But the most troubling attack to date, security experts say, was a successful invasion of the Canadian arm of Telvent. The company, now owned by Schneider Electric, designs software that gives oil and gas pipeline companies and power grid operators remote access to valves, switches and security systems.

Telvent keeps detailed blueprints on more than half of all the oil and gas pipelines in North and South America, and has access to their systems. In September, Telvent Canada told customers that attackers had broken into its systems and taken project files. That access was immediately cut, so that the intruders could not take command of the systems.

Far too useful. Chris Sacca: “Make no mistake about it. Our nation is under attack.”

Mr. Obama alluded to this concern in the State of the Union speech, without mentioning China or any other nation. “We know foreign countries and companies swipe our corporate secrets,” he said. “Now our enemies are also seeking the ability to sabotage our power grid, our financial institutions, our air-traffic control systems. We cannot look back years from now and wonder why we did nothing.”

Mr. Obama faces a vexing choice: In a sprawling, vital relationship with China, is it worth a major confrontation between the world’s largest and second largest economy over computer hacking?

From Adam Lashinsky’s excellent interview with the founding partners of a16h:

Ben Horowitz, on venture capital:

It’s not an asset class. It’s not an industry. It’s the very small number of firms that the best entrepreneurs in the world are willing to take money from.

And Marc Andreesen:

The classic quote was JP Morgan himself testifying in front of the Senate, and he said, it doesn’t matter how much collateral anybody has [...], you lend entirely on the basis of character.

Worth reading the whole thing.

Seth Weintraub, writing for 9to5Google:

An extremely reliable source has confirmed to us that Google is in the process of building stand-alone retail stores in the U.S. and hopes to have the first flagship Google Stores open for the holidays in major metropolitan areas.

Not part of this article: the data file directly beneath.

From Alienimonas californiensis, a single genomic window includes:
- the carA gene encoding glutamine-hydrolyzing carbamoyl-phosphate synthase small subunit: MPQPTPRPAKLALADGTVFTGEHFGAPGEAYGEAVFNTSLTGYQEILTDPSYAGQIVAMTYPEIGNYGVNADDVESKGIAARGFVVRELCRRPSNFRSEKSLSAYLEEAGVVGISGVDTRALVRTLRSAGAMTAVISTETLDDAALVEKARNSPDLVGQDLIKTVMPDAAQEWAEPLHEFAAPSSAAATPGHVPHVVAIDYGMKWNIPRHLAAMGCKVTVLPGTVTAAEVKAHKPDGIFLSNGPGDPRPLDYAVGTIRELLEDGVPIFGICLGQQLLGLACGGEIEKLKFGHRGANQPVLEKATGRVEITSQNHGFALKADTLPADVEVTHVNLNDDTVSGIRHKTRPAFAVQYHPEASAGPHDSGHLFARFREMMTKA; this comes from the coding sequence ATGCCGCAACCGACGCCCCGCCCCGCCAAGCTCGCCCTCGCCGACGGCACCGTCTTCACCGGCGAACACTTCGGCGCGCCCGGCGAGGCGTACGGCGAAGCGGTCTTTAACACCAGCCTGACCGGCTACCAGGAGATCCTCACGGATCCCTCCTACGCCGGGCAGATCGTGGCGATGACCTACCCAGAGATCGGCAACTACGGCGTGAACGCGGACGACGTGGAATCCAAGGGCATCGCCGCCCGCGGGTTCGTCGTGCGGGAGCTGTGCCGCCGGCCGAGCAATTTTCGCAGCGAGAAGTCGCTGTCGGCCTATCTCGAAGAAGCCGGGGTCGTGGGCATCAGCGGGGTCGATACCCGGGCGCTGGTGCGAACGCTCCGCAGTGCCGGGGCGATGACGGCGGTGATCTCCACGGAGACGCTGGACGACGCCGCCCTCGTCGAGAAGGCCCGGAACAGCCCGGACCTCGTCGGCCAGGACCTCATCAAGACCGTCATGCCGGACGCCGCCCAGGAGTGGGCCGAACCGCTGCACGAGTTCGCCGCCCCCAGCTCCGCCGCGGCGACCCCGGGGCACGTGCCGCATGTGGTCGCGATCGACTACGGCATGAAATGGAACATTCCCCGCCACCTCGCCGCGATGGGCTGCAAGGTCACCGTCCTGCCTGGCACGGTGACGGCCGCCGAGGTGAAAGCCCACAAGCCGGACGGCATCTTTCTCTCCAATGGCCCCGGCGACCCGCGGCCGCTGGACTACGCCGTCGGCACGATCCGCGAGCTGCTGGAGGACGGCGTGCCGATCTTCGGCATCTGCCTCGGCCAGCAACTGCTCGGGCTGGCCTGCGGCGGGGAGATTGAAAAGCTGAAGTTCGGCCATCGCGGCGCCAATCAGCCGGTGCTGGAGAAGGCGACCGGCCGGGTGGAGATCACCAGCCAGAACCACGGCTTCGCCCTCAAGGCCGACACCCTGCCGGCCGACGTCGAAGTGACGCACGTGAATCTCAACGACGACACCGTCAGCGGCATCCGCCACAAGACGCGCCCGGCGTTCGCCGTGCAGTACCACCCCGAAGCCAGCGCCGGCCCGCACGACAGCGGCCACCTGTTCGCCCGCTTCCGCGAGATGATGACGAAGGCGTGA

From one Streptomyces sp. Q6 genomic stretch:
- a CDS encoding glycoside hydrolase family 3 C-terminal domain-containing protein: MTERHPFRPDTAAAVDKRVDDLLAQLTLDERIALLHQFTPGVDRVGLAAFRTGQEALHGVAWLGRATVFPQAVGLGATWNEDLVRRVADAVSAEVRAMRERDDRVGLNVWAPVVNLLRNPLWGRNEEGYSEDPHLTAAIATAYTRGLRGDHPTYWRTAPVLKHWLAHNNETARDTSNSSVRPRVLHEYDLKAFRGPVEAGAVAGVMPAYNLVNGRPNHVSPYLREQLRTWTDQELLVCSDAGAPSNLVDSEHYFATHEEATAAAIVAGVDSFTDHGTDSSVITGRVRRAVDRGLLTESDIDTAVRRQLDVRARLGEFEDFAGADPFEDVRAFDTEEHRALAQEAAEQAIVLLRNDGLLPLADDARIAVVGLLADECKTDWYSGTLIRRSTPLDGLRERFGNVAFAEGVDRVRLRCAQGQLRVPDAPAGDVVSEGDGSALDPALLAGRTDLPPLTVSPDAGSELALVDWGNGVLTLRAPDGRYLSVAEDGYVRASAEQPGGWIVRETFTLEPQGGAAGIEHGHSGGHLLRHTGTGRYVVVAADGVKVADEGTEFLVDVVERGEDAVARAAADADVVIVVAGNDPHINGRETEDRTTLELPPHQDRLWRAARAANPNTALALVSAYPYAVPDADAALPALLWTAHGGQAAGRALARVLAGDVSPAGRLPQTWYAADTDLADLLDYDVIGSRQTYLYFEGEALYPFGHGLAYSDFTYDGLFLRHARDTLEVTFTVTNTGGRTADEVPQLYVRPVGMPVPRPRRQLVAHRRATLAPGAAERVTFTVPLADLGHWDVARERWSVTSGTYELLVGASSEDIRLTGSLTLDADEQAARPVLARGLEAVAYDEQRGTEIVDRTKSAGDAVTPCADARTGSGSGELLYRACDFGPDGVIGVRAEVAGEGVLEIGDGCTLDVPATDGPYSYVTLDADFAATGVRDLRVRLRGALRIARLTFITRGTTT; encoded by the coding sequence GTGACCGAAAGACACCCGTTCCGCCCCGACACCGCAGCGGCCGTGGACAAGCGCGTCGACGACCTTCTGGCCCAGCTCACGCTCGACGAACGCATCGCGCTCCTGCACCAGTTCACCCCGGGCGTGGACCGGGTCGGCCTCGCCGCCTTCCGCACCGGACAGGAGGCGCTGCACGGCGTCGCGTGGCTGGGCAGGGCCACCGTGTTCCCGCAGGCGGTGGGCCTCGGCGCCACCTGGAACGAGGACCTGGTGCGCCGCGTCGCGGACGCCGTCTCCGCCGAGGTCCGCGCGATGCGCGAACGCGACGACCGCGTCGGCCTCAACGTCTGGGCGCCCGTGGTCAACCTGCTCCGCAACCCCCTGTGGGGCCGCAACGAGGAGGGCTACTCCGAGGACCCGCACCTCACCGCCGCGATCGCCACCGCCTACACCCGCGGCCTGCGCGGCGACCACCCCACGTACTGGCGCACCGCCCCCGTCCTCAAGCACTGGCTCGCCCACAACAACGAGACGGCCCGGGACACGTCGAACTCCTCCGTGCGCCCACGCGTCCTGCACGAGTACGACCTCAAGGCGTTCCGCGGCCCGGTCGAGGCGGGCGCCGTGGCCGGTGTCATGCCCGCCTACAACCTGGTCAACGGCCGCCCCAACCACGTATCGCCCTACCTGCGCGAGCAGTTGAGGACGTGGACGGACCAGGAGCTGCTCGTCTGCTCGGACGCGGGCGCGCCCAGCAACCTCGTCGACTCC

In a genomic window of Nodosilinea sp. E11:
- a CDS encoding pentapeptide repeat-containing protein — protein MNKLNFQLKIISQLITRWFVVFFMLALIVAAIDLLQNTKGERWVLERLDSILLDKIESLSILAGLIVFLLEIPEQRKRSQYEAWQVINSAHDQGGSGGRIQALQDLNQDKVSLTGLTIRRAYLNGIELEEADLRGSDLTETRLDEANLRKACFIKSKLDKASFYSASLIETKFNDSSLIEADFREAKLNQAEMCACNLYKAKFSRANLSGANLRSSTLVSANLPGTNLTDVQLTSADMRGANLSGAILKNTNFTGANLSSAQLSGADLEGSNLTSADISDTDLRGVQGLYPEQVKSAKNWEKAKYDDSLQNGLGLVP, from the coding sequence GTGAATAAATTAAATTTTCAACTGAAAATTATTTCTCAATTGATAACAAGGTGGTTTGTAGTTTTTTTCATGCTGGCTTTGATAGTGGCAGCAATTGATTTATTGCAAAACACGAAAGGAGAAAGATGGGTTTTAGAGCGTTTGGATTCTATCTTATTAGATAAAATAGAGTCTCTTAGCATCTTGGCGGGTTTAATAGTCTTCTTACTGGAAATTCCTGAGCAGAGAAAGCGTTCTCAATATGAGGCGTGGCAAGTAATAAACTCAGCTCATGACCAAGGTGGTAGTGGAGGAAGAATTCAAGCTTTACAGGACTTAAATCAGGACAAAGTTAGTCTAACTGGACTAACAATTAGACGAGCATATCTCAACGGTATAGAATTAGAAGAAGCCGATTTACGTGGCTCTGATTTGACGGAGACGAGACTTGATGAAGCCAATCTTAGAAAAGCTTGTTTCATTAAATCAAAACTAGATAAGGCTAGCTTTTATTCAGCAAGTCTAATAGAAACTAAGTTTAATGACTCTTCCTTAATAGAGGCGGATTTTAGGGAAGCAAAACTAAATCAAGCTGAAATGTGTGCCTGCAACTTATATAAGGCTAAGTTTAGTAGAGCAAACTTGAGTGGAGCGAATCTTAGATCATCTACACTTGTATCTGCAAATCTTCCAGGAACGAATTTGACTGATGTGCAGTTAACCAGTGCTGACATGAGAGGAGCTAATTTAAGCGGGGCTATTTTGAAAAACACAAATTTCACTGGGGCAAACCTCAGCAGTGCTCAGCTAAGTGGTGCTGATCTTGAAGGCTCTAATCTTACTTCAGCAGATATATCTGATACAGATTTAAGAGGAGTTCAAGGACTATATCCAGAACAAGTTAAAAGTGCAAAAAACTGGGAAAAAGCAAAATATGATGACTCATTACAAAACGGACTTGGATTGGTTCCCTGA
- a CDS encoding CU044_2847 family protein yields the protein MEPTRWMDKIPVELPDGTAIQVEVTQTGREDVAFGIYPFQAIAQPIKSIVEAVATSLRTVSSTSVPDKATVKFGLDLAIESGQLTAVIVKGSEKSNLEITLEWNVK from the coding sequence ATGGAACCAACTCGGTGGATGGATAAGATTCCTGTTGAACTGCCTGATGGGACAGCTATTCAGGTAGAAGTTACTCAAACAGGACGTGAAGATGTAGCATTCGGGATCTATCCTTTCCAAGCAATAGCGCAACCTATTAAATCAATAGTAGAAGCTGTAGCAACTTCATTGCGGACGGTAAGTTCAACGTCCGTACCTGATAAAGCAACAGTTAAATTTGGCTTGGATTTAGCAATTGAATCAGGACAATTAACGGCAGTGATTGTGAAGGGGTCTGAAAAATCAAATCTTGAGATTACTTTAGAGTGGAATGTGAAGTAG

The mission of the stores is to get new Google Nexus, Chrome, and especially upcoming products into the hands of prospective customers. Google feels right now that many potential customers need to get hands-on experience with its products before they are willing to purchase.

Smart move. The go-to-market strategy for the Nexus device line seems non-existent right now.

I had terrible experiences trying out the Google TV a couple years ago and the Nexus devices last year in Best Buy stores. I know Google can create a far better experience better than that, and I don’t know anywhere else to go play with a Google device.

While Microsoft has struggled to create products that deliver on the “sell the experience rather than specs or features” vision, Google is getting much closer. If Google is going to continue investing in device design and manufacturing, they need far more people to feel that experience.

NOTE: Google Glass – which I’m reserving judgement on until I have the device – seems like a particularly difficult product to try/play with in an indoor space. IF the product is impressive in a retail store, though, I’d guess it will be their biggest sales channel by far.